Perennials That Bloom in August and September
Most perennial gardens are in their prime from late May through July—a glorious but short 8 weeks. By August, these plants have usually finished blooming and are looking pretty tired. To overcome this late season slump, make sure your flower garden includes perennials that don’t start blooming until late summer.
Read on to learn about ten reliable favorites that flower in August and September.
These tough, North American natives have daisy-like blossoms with prominent cones, in colors ranging from yellow to deep red. The flowers appear in clusters across the top of the plant, which makes them extra showy. The upright, clumping plants typically stand 30-40” tall. Helenium is a magnet for bees, butterflies and other pollinators. Sometimes goes by the common name: sneezeweed. Look for varieties such as The Bishop and Moorheim Beauty.
This is another native North American plant. It's more commonly known as coneflower. Though echinacea may start blooming earlier than August, if you deadhead the flowers and fertilize the plants in midsummer, they will usually continue blooming into September. As it gets later in the season, let the spent flowers remain. Finches and other songbirds love snacking on the seed cones. Grow the species or seek out named cultivars such as ‘Magnus’ and ‘White Swan’.
Reblooming clematis are a relatively modern introduction. These plants will flower heavily in June and then rebloom again during late summer and fall. You might also consider planting Clematis terniflora or sweet autumn clematis (shown here). This is a vigorous vine that requires a relatively large space. It has leathery, dark green leaves and 4-petalled blossoms that create a cloud of flowers in late summer.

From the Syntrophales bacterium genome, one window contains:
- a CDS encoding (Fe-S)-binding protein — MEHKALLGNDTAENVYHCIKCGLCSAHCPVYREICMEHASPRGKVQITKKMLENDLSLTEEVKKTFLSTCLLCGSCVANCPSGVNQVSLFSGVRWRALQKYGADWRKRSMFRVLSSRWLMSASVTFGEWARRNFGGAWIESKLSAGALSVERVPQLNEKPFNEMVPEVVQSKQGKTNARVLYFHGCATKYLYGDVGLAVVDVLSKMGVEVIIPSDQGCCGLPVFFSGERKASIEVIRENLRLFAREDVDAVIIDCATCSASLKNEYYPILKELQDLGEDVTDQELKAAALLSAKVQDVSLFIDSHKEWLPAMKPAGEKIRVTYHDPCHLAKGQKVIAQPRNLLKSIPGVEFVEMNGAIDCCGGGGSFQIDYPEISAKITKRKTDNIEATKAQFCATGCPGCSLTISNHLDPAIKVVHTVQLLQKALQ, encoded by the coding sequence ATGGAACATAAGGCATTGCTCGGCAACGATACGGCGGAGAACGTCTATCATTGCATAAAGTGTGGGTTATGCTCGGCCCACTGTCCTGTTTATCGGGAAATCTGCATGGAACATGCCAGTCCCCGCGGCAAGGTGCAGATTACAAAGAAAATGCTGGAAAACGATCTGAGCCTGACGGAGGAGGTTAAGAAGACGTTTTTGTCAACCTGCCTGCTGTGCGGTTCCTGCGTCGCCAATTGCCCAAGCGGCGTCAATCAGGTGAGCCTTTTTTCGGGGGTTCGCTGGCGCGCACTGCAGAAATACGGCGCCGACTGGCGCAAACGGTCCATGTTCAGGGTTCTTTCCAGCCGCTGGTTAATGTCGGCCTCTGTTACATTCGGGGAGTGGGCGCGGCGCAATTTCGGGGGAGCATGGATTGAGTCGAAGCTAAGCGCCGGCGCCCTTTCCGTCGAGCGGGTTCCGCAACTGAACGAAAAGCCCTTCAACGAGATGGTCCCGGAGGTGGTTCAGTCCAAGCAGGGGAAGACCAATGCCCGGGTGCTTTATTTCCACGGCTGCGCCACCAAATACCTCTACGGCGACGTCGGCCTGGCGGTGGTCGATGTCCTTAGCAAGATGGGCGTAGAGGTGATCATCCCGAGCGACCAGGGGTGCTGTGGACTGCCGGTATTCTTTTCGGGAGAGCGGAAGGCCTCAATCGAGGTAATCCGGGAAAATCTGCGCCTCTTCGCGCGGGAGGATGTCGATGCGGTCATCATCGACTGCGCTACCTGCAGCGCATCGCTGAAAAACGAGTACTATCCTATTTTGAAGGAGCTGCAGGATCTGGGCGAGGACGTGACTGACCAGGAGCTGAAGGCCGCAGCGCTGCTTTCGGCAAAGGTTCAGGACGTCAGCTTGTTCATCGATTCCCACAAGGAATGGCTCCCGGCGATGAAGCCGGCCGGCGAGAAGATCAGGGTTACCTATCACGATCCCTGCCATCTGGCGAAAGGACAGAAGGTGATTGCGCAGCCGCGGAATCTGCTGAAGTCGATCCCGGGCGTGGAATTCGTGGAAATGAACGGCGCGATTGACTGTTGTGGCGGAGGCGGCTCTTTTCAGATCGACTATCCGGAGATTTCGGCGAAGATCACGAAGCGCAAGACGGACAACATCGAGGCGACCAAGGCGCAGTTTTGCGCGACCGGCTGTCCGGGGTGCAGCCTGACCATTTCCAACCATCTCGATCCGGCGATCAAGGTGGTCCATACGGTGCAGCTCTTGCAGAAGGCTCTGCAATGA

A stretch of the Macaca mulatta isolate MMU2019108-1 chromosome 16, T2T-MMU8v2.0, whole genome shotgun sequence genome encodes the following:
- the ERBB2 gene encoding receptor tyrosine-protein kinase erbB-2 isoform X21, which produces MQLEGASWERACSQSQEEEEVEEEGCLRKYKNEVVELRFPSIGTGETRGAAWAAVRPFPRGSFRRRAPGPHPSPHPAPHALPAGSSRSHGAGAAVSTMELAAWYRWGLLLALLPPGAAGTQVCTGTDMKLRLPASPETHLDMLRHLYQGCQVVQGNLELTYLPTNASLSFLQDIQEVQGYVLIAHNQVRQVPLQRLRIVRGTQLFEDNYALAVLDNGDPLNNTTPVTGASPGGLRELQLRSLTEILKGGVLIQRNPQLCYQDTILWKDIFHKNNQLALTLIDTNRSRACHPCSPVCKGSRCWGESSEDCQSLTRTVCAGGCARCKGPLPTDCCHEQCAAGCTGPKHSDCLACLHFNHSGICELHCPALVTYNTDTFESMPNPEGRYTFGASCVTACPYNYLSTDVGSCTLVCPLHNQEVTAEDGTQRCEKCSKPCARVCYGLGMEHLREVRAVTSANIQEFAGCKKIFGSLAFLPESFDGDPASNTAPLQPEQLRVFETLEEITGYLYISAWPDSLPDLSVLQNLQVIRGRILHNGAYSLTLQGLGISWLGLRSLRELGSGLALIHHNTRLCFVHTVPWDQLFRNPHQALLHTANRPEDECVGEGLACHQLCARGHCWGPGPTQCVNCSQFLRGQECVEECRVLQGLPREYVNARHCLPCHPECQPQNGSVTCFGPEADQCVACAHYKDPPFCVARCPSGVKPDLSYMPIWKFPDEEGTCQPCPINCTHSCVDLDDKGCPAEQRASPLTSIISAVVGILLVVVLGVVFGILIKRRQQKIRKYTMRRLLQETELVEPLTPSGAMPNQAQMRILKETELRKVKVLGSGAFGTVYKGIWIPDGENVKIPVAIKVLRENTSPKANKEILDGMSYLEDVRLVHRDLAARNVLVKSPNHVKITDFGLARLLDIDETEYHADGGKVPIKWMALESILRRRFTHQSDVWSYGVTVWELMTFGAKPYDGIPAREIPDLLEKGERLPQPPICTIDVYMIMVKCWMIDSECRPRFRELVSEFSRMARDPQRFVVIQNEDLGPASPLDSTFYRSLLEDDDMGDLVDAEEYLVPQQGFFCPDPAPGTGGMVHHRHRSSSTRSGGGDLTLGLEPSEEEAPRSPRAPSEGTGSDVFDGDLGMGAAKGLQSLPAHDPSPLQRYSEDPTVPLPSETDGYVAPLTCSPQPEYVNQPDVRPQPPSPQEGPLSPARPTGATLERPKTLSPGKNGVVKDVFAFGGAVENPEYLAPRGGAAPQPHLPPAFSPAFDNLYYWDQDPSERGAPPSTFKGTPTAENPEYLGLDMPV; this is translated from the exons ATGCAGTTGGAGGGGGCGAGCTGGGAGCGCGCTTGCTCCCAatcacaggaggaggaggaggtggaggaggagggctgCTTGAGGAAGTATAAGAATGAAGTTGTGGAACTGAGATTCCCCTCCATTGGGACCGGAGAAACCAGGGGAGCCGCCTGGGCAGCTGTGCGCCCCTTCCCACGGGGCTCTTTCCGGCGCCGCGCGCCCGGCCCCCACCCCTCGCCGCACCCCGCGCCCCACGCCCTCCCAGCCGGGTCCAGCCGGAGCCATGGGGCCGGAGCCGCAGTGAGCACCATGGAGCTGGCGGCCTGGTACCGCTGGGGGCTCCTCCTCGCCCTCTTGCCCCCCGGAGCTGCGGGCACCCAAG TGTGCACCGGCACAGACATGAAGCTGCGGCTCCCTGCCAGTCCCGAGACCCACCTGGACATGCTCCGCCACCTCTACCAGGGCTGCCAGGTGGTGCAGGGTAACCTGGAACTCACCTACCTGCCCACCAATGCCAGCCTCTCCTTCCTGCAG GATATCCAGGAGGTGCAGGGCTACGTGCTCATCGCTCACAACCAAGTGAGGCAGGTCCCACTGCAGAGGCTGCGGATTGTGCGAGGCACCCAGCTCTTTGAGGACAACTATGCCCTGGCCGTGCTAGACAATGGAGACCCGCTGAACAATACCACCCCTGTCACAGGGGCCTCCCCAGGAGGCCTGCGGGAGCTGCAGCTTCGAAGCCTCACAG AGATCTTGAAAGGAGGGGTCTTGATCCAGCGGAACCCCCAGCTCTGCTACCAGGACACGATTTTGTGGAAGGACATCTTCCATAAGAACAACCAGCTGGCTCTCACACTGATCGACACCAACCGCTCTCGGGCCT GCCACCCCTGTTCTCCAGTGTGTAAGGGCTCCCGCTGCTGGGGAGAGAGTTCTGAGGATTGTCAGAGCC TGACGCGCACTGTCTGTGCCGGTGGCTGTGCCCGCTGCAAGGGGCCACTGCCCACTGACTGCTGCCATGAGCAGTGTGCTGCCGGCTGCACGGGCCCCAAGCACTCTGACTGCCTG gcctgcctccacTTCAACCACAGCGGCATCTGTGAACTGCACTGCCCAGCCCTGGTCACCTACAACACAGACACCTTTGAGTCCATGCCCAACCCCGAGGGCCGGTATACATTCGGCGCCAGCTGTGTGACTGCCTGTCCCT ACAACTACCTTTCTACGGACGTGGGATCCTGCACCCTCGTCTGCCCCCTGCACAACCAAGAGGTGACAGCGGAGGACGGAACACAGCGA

These graceful, buttercup-like flowers have wiry stems and buds that resemble clusters of pearls. The plants grow about 3 feet tall and can be planted in full sun or partial shade. Choose single or double flowers in pink or white – all are lovely. When grow in rich, fertile soil, the plants spread by runners, so you may need to keep an eye on them.
Pollinators count on these native perennials for late summer nectar and pollen. Gardeners can choose from many sizes and colors of asters. Some grow no more than a foot tall, while others can reach 4 feet. The flowers have yellow or orange centers and a fringe of colorful petals that may be white, lavender, purple, blue, pale pink or magenta. Plant in well-drained soil and full sun.
There are three ways to use chrysanthemums in your perennial garden. Seek out time-tested varieties that will return every year, such as ‘Sheffield Pink’ and ‘White Bomb’. Plant young mum plants in spring so they will size up and bloom in late summer. You may also purchase potted mums at the end of the summer for adding bursts of late season color wherever it’s needed.
This carefree perennial stays in the background until August, when it sends up airy, 3-foot flower plumes. The soft, grey-blue foliage is a perfect complement to the hazy, lavender-blue flowers. This plant is long-lived and drought-tolerant, plus deer and rabbit-resistant. Needs full sun and well-drained soil.
Upright sedums are essential for adding late season texture and color. Most popular is the cultivar Autumn Joy, loved for its pale green foliage and broccoli-like flower heads that start out pink and age to deep brick red. Newer cultivars offer burgundy or variegated foliage, and flowers that can be brighter or darker in color. Plant in full sun.
These North American native plants have golden-yellow flowers with chocolate brown centers. There are quite a few different species and cultivars. Flower sizes vary, as do heights, with some reaching up to 6 feet tall. Rudbeckia hirta, commonly known as Black-Eyed Susan, is the most popular rudbeckia. It's an easy and reliable plant and ideal for perennial gardens.
There’s no reason to let your flower garden go dark in late summer. Plant some of these late-season perennials and celebrate the changing of the seasons!